Brennan: Thoughts from the week that was

Five thoughts from this past week:

1. Homecourt advantage is huge. This is nothing new, of course, but it was reinforced by the early back-and-forth jabs thrown in the Big East last week. On Wednesday, Notre Dame defeated the No. 9-ranked Georgetown Hoyas, who had a successful run through the nonconference slate despite one of the more difficult schedules in the country. Then, on New Year’s Day, the Irish went to Syracuse and were beaten rather thoroughly by an athletic and intelligent team. Does this mean Syracuse is the best team in the Big East? That Georgetown isn’t? That Notre Dame is better than we thought? Or worse? For now, it just means that it’s very, very tough to get wins on the road during conference season, especially in a conference as tough at the top as the Big East.

2. The sky is not falling at Illinois and Michigan State. Illinois fans were worried about the Illini. Michigan State fans were worried about the Spartans. But both teams felt the comforts of home cooking this week -- the aforementioned point about home-court advantage applies here, too -- and each proved there’s plenty of time to rebound from their respective nonconference disappointments. Illinois got a nice win over a tough Wisconsin team Sunday, no easy feat, and one last year’s Illini team couldn’t accomplish when it desperately needed a résumé-building win last February. Meanwhile, Michigan State’s win over 13th-ranked Minnesota on Friday came with at least one very encouraging sign baked in: Tom Izzo’s team only turned the ball over eight times, a far cry from its usual offensive-imploding turnover tendencies. The Spartans struggled against the best teams on their schedule in November and December, but this convincing home win provided some notion that Michigan State will make its customary improvements as league play rolls along. Sorry, Chicken Little. Check back with us in a month.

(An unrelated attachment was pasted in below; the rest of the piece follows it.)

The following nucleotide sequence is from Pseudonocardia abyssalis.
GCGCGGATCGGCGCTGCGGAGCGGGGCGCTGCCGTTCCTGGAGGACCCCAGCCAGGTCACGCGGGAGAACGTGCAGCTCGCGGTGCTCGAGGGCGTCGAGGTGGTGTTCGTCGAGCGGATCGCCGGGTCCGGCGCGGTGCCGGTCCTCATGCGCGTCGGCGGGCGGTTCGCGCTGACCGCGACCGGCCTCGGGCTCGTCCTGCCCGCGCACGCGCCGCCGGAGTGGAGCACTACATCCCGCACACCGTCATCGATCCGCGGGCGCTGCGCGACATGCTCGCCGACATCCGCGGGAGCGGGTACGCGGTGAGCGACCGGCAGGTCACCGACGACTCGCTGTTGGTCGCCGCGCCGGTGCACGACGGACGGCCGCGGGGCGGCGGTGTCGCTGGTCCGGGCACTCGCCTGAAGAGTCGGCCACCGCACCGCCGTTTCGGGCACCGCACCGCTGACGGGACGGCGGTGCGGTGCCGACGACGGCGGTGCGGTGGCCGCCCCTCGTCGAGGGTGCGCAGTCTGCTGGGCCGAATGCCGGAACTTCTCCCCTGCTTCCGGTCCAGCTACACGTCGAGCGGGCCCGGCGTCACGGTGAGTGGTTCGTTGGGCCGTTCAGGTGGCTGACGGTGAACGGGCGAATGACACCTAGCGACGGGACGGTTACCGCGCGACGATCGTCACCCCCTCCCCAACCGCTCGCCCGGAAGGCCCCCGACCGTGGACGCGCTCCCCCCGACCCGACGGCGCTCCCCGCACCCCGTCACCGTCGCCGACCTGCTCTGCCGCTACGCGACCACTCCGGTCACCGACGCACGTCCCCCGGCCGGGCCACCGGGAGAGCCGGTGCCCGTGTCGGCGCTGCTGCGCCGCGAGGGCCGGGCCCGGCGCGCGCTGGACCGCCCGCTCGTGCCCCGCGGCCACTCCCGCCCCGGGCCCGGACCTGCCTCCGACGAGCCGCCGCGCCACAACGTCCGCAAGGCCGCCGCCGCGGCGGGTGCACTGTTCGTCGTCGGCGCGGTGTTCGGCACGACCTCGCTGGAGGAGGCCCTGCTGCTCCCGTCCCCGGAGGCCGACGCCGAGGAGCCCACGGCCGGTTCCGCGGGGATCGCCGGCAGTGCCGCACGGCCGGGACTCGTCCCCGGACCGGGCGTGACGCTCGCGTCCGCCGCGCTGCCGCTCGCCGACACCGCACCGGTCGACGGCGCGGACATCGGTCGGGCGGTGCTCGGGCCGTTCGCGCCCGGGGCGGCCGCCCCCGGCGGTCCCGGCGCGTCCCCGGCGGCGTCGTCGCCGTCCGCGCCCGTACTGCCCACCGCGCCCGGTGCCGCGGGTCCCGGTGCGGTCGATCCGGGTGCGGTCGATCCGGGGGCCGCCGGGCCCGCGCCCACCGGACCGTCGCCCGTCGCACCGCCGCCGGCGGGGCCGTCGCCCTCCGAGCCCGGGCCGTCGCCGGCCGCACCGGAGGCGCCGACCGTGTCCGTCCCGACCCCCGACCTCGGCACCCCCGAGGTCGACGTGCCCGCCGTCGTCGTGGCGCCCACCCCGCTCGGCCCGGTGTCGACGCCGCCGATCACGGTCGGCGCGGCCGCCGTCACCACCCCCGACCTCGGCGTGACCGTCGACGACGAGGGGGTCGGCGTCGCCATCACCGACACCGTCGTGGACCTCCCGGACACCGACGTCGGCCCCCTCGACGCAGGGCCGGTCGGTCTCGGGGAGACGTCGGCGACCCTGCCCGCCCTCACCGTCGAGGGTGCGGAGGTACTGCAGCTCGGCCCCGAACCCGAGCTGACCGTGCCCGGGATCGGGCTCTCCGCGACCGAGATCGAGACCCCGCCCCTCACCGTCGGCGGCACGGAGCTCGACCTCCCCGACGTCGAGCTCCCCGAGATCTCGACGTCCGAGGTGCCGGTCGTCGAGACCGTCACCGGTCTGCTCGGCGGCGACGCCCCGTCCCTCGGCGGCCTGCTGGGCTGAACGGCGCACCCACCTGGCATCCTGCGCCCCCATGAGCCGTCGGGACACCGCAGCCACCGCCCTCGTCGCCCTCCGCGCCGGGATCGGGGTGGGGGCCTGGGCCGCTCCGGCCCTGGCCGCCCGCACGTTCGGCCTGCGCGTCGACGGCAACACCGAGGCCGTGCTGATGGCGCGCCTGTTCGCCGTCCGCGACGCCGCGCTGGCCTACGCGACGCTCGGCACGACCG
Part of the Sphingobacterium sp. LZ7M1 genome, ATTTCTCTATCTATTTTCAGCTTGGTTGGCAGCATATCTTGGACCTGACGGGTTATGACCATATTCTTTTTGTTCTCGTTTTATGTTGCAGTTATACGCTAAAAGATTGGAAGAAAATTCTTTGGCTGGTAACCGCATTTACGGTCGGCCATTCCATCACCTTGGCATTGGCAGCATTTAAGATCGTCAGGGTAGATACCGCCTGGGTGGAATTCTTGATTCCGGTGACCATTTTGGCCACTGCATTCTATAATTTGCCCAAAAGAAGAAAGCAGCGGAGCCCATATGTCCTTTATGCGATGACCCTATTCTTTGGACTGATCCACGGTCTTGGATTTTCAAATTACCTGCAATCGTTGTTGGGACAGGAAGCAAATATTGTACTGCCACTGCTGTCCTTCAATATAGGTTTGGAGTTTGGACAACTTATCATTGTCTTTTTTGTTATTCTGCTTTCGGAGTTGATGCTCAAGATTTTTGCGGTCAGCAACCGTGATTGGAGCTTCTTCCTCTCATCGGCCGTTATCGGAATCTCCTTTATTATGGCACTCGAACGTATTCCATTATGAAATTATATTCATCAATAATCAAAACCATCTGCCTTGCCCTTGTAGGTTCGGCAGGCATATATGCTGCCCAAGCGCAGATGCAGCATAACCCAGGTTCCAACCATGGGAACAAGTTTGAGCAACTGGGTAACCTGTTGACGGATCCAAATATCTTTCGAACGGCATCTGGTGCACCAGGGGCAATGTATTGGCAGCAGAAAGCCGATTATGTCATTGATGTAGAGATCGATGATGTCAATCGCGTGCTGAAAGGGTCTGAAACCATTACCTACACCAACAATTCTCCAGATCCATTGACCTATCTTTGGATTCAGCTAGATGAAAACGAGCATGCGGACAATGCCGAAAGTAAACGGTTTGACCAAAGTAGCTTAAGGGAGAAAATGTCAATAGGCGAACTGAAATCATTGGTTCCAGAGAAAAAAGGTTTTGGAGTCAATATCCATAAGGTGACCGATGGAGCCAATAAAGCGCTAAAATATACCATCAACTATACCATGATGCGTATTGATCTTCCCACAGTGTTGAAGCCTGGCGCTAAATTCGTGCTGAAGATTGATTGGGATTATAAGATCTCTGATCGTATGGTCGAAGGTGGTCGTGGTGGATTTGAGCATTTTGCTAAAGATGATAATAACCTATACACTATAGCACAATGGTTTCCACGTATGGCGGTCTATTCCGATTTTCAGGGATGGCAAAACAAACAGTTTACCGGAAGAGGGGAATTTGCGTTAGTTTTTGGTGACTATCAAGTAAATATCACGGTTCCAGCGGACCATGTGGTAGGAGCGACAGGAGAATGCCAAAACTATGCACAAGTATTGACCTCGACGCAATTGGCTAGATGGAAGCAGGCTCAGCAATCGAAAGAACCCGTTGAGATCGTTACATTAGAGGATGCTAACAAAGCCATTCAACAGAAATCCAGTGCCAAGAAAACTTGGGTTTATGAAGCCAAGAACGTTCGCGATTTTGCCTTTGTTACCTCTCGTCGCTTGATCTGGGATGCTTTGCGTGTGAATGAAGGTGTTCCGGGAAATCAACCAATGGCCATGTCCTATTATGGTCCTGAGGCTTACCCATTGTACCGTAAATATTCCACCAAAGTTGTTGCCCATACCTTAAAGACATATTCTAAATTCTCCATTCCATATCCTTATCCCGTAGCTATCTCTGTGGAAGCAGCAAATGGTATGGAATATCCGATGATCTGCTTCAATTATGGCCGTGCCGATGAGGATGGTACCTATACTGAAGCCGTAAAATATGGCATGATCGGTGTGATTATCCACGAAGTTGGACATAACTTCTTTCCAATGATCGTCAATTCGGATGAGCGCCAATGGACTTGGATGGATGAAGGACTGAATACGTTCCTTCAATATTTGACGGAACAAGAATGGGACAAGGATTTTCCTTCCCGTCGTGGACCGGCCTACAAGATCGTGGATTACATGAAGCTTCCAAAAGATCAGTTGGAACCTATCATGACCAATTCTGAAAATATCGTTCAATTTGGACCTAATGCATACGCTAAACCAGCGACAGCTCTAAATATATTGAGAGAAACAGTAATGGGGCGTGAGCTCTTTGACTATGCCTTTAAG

3. Kentucky keeps getting better. You know what’s scary? That this Kentucky team -- a group packed with star-studded freshmen Brandon Knight, Doron Lamb and Terrence Jones -- is still missing its best player. Enes Kanter may or may not be eligible in 2011 (the NCAA’s final decision on the Turkish forward’s eligibility should be just around the corner), but with their convincing win at Louisville on New Year’s Eve, the Wildcats proved they’re capable of a deep tournament run with or without Kanter. Like the team he leads, Knight continues to improve his all-around efficiency, and the emergence of forward Josh Harrellson -- who exploited Louisville’s shallow front line with a career day Friday -- gives Kentucky a major interior boost. To think this team is still scratching the surface of its potential, and doing so while a likely top-five NBA draft pick sits on the sideline in warm-ups, is a frightening proposition for a suddenly shaky SEC East.

4. Tennessee continues to baffle. Speaking of the SEC East, remember when Tennessee was arguably the most impressive team in the country? How quickly things change. Not that long ago, amidst the swirling uncertainty of Bruce Pearl’s ongoing NCAA troubles, the Volunteers beat Villanova in Madison Square Garden and easily handled No. 3 Pitt in Pittsburgh. Those were simpler times. Since then, Tennessee has lost to Oakland, Charlotte, USC and Charleston. Three of those losses, including Friday’s 91-78 drubbing to the Cougars, came in Knoxville, where the Vols have looked defensively soft and offensively stagnant. It’s a staggering turn of events, given where Pearl’s team was a month ago. And with Pearl set to miss UT’s first eight SEC games thanks to a suspension by commissioner Mike Slive, things don’t look likely to improve anytime soon. From world-beater to bubble team in less than a month: These are your 2010-11 Tennessee Volunteers.

5. The UConn women deserve our praise. The last thing this blogger wants to do is get caught up in the inane debate governing the Connecticut women, their ability relative to men’s college hoops, and their place in history. Comparing UConn’s streak to UCLA’s is about as worthwhile as comparing UCLA’s win streak to Joe DiMaggio’s hit streak. Different sports, different eras, different circumstances -- there’s no good way to quantify this thing, and it’s more than a little annoying when people try. Instead, after the streak-busting loss at Stanford on Thursday, let’s just shower the Huskies with love: UConn won 90 straight games. They are the only team in women’s hoops history to win national titles in back-to-back undefeated seasons. Of those 90 victories, 88 came by 10 points or more. That is certifiably insane. The Huskies didn’t just beat the best their sport had to offer. They crushed all comers. Forget the abstract comparisons, or whether the Huskies can beat a men’s college hoops team. This streak was fantastically dominant in its own right. That’s what I’ll remember.